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    You can use the -u flag to change user. I don't think you can do it from inside the container. – Adrian Mouat Feb 26 '15 at 9:45
3

You can SSH in to docker container as root by using

docker exec -it --user root <container_id> /bin/bash

Then change root password using this

passwd root

Make sure sudo is installed check by entering

sudo

if it is not installed install it

apt-get install sudo

If you want to give sudo permissions for user dev you can add user dev to sudo group

usermod -aG sudo dev

Now you'll be able to run sudo level commands from your dev user while inside the container or else you can switch to root inside the container by using the password you set earlier.

To test it login as user dev and list the contents of root directory which is normally only accessible to the root user.

sudo ls -la /root

Enter password for dev

If your user is in the proper group and you entered the password correctly, the command that you issued with sudo should run with root privileges.

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2

You can use the USER root command in your Dockerfile.

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2

When you start the container, you will be root but you won't know what root's pw is. To set it to something you know simply use "passwd root". Snapshot/commit the container to save your actions.

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1

By default docker containers run as the root user.

If you are still using the container you can use exit command to get back to root (default user) user instead of running the container again.

Example -

[dev@6c4c86bccf93 ~]$ ls
[dev@6c4c86bccf93 ~]$ other-commands..
[dev@6c4c86bccf93 ~]$ exit
[root@6c4c86bccf93 /]# ls
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0

try the following command to get the root access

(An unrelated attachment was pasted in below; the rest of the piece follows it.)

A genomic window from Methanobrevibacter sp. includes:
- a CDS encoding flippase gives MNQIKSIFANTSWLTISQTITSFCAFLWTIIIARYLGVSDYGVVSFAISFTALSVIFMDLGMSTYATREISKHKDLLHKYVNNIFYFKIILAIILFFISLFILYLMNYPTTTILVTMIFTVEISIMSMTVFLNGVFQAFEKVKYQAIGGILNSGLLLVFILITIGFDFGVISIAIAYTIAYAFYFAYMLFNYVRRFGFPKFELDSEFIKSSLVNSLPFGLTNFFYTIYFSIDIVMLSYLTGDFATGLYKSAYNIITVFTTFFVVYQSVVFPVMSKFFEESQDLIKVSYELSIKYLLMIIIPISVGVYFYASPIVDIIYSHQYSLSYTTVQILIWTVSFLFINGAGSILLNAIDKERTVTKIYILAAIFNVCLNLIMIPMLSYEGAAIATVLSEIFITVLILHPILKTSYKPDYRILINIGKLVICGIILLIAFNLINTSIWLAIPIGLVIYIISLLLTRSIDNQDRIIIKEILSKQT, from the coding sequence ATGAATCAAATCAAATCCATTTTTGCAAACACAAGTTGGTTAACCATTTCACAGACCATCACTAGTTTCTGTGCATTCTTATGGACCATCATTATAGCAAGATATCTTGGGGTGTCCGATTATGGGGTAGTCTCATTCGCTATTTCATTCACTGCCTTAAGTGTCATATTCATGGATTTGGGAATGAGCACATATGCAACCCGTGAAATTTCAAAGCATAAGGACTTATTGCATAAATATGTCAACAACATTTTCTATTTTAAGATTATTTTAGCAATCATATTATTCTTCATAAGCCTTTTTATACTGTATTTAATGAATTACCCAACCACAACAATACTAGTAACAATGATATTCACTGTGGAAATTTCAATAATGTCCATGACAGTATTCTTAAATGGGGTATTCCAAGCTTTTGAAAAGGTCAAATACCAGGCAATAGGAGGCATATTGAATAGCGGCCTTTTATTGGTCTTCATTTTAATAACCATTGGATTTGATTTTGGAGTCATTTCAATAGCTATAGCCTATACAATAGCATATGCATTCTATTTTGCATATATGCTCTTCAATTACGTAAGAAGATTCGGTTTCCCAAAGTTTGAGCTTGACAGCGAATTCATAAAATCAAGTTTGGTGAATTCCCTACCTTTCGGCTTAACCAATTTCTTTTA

$ sudo -i 
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  • This is unlikely to work unless you have the account in the container setup with sudo access. This would be an unusual situation and break the point of having a non-root user running the container. – Josiah Jan 17 at 14:17
  • Anyone know the DEFAULT su password for Docker install? I tried to run elevation and there IS one set. – Patrick Burwell May 7 at 20:52
  • This worked in WSL2 after exporting the docker image and importing into WSL2. From there, just do passwd to set the password for root. Exit back to non-root user and try sudo su or su. It will now work. – WSLUser May 29 at 18:38
0

In some cases you need to be able to do things like that under a user with sudo (e.g. the application running in the container provides a shell to users). Simply add this into you Dockerfile:

RUN apt-get update         # If necessary
RUN apt-get install sudo   # If your base image does not contain sudo.
RUN useradd -m -N -s /bin/bash -u 1000 -p '$1$miTOHCYy$K.c4Yw.edukWJ7z9rbpTZ0' user && \
    usermod -aG sudo user  # Grant sudo to the user
USER user

Now under the default image user user you will be able to sudo with the password set on line 3.

See how to generate password hash for useradd here or here.